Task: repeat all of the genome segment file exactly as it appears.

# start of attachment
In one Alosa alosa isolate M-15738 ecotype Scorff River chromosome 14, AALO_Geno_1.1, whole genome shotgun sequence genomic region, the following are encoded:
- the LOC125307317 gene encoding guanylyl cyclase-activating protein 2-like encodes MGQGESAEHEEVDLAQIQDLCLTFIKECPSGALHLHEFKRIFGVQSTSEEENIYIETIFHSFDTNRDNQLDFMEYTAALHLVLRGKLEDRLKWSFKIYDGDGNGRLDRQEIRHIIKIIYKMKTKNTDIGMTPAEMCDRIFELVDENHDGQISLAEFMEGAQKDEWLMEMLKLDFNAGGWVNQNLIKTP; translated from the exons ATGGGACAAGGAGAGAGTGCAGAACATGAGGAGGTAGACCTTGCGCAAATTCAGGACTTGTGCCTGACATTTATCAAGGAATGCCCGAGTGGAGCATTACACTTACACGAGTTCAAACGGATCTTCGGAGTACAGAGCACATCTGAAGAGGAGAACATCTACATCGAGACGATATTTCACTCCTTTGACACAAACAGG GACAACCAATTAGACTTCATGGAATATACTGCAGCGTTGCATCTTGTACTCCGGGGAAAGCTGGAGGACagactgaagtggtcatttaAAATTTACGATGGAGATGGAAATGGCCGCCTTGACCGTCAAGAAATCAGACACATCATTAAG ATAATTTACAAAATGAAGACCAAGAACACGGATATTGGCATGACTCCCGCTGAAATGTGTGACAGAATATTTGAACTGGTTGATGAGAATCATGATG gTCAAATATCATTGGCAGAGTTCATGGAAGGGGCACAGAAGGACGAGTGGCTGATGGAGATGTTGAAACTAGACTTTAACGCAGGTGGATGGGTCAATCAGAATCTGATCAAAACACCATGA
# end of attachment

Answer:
In one Alosa alosa isolate M-15738 ecotype Scorff River chromosome 14, AALO_Geno_1.1, whole genome shotgun sequence genomic region, the following are encoded:
- the LOC125307317 gene encoding guanylyl cyclase-activating protein 2-like encodes MGQGESAEHEEVDLAQIQDLCLTFIKECPSGALHLHEFKRIFGVQSTSEEENIYIETIFHSFDTNRDNQLDFMEYTAALHLVLRGKLEDRLKWSFKIYDGDGNGRLDRQEIRHIIKIIYKMKTKNTDIGMTPAEMCDRIFELVDENHDGQISLAEFMEGAQKDEWLMEMLKLDFNAGGWVNQNLIKTP; translated from the exons ATGGGACAAGGAGAGAGTGCAGAACATGAGGAGGTAGACCTTGCGCAAATTCAGGACTTGTGCCTGACATTTATCAAGGAATGCCCGAGTGGAGCATTACACTTACACGAGTTCAAACGGATCTTCGGAGTACAGAGCACATCTGAAGAGGAGAACATCTACATCGAGACGATATTTCACTCCTTTGACACAAACAGG GACAACCAATTAGACTTCATGGAATATACTGCAGCGTTGCATCTTGTACTCCGGGGAAAGCTGGAGGACagactgaagtggtcatttaAAATTTACGATGGAGATGGAAATGGCCGCCTTGACCGTCAAGAAATCAGACACATCATTAAG ATAATTTACAAAATGAAGACCAAGAACACGGATATTGGCATGACTCCCGCTGAAATGTGTGACAGAATATTTGAACTGGTTGATGAGAATCATGATG gTCAAATATCATTGGCAGAGTTCATGGAAGGGGCACAGAAGGACGAGTGGCTGATGGAGATGTTGAAACTAGACTTTAACGCAGGTGGATGGGTCAATCAGAATCTGATCAAAACACCATGA